A little sharing of the boss’s liquid refreshments, and all thoughts of the young man who they were supposed to be watching fled.

Seline had returned to his own cabin, attending to ‘important matters’ and asked that he not be disturbed for several hours unless absolutely necessary.

Bonnie could be found in the kitchen preparing lunch for all those on-board, taking into account that the young man may not be wanting anything substantial due to his headaches. But if his body was to start healing properly, then the first step needed to be regular good food.

The small galley kitchen and Seline’s cabin were situated on the other side of the paddle-boat, some distance from being from the other sleeping quarters.

Back in the room where Joe was laying, his sleep was beginning to become very restless.

His legs tangling in the bedclothes and his temperature rising with fever. But it was pain that caused Joe to wake and refused to allow him to rest, despite the aid of the sedative in his system. He shifted and groaned as the pain began to grow from different parts of his body, his ribs, back and head.

Joe winced out loud as he willed his body to stop fighting against him and leave him alone. Nausea plagued his stomach, but he swallowed the feeling as the insidious tendrils of pain began to merge together.

With little warning, Joe sat up abruptly in the bed, his head exploding with a fresh onslaught of stabbing pain. He gasped out loud, feeling disoriented and uncertain of his surroundings. He tried to wait for the cloud over his mind to pass, but the headache was intense and brutal.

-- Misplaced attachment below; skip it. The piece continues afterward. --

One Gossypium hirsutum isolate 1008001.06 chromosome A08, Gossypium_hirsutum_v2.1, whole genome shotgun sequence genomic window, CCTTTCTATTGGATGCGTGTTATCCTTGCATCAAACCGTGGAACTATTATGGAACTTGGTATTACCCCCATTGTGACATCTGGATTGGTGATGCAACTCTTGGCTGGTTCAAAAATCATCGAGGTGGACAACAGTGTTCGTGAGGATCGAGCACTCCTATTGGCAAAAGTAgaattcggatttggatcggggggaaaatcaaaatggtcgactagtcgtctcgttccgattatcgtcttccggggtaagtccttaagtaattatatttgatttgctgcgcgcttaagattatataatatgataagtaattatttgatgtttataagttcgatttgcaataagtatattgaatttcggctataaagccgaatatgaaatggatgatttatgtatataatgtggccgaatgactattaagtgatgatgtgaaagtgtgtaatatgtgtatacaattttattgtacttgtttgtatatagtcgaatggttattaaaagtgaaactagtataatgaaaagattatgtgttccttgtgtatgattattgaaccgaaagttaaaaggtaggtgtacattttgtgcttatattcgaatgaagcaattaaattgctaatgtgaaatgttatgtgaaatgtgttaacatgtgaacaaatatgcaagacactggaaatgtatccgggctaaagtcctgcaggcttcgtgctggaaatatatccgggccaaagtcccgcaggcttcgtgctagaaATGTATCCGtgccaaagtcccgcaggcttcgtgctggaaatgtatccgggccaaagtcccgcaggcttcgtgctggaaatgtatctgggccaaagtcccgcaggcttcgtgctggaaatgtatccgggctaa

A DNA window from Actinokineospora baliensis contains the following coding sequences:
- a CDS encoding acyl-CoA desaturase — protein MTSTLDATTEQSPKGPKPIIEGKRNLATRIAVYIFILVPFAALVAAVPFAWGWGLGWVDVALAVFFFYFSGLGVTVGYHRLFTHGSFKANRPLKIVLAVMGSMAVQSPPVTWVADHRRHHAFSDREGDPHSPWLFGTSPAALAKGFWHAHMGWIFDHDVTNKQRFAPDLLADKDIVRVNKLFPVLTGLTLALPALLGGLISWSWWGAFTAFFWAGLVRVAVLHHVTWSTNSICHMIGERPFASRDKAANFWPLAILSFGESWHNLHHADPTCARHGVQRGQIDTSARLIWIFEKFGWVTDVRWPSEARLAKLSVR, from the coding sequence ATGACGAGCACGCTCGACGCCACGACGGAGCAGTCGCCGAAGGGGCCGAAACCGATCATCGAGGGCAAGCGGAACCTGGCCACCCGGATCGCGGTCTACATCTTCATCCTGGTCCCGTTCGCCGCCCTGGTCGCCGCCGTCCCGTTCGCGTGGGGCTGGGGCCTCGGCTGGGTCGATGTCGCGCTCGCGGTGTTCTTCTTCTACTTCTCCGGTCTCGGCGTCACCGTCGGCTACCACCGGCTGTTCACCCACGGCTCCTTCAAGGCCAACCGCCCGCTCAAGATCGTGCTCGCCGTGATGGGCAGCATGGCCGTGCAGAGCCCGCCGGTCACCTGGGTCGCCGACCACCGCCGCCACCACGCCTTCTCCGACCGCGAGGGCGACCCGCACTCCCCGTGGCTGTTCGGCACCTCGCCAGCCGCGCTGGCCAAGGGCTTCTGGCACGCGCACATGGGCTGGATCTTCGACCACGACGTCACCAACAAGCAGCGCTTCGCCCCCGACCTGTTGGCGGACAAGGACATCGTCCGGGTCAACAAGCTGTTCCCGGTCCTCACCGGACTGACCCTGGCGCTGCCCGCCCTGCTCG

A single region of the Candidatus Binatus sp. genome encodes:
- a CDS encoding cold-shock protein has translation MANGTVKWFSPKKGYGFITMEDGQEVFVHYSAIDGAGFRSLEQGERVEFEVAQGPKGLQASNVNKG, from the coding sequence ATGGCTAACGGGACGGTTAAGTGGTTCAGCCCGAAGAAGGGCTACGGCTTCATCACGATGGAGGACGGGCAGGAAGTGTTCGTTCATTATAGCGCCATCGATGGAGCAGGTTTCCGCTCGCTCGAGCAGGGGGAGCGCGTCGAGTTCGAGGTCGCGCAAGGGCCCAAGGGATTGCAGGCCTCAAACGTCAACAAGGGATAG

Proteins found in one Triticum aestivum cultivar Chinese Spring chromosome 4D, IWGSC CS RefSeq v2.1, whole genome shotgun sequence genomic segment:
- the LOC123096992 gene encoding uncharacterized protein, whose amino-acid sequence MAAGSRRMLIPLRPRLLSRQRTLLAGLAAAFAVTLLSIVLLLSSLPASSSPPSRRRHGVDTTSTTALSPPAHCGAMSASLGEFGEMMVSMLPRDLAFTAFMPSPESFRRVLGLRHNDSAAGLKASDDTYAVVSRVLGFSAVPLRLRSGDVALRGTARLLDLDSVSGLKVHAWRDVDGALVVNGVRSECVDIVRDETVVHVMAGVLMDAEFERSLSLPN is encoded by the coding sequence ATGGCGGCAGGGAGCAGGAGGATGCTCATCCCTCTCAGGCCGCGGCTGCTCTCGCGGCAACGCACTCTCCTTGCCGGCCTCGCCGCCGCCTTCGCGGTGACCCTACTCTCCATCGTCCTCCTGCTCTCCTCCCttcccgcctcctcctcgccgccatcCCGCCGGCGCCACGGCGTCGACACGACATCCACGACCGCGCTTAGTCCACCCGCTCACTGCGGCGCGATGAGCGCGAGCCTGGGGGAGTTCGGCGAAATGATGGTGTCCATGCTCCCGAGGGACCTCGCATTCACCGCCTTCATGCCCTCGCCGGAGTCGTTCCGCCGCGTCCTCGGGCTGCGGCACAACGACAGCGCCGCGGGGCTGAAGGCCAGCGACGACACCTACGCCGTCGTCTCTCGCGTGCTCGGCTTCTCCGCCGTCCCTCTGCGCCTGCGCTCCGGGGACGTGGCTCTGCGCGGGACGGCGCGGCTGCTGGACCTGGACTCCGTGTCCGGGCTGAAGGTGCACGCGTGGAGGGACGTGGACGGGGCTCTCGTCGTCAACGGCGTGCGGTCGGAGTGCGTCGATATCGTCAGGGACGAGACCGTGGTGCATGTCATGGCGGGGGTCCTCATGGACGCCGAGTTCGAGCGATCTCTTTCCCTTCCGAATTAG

Forcing his legs over the side of the bed only increased his dizziness, but he was determined to make his weakened body move. His memory didn’t got back far enough to remember a time when he felt well and without pain. Using a shaking hand to grab at the tangled sheets, he tried to pull himself into an awkward standing position, but only remained up for a few seconds before dizziness assailed him once more and had him sitting on the edge of the mattress.

He pulled himself upwards a second time and managed to maintain a bent-over stance still gripping the blanket with his fist. A cold shiver washed over him and his shivered as droplets of sweat ran down the the small of his back.

Who am I!’ he demanded of himself. Frustration driven by the anxiety that he couldn’t hold back and fuelled with pain that he couldn’t overcome, and an emptiness inside his mind that consumed everything else about himself.

Shuffling his feet and feeling the wooden floorboards beneath him, Joe tried to push the dizziness aside and break through the cloudiness of his amnesia.

To prevent himself from losing his balance, he stretched his arms out praying that what little strength he had in his limbs would let him reach the mirrored dresser table on the other side of the room.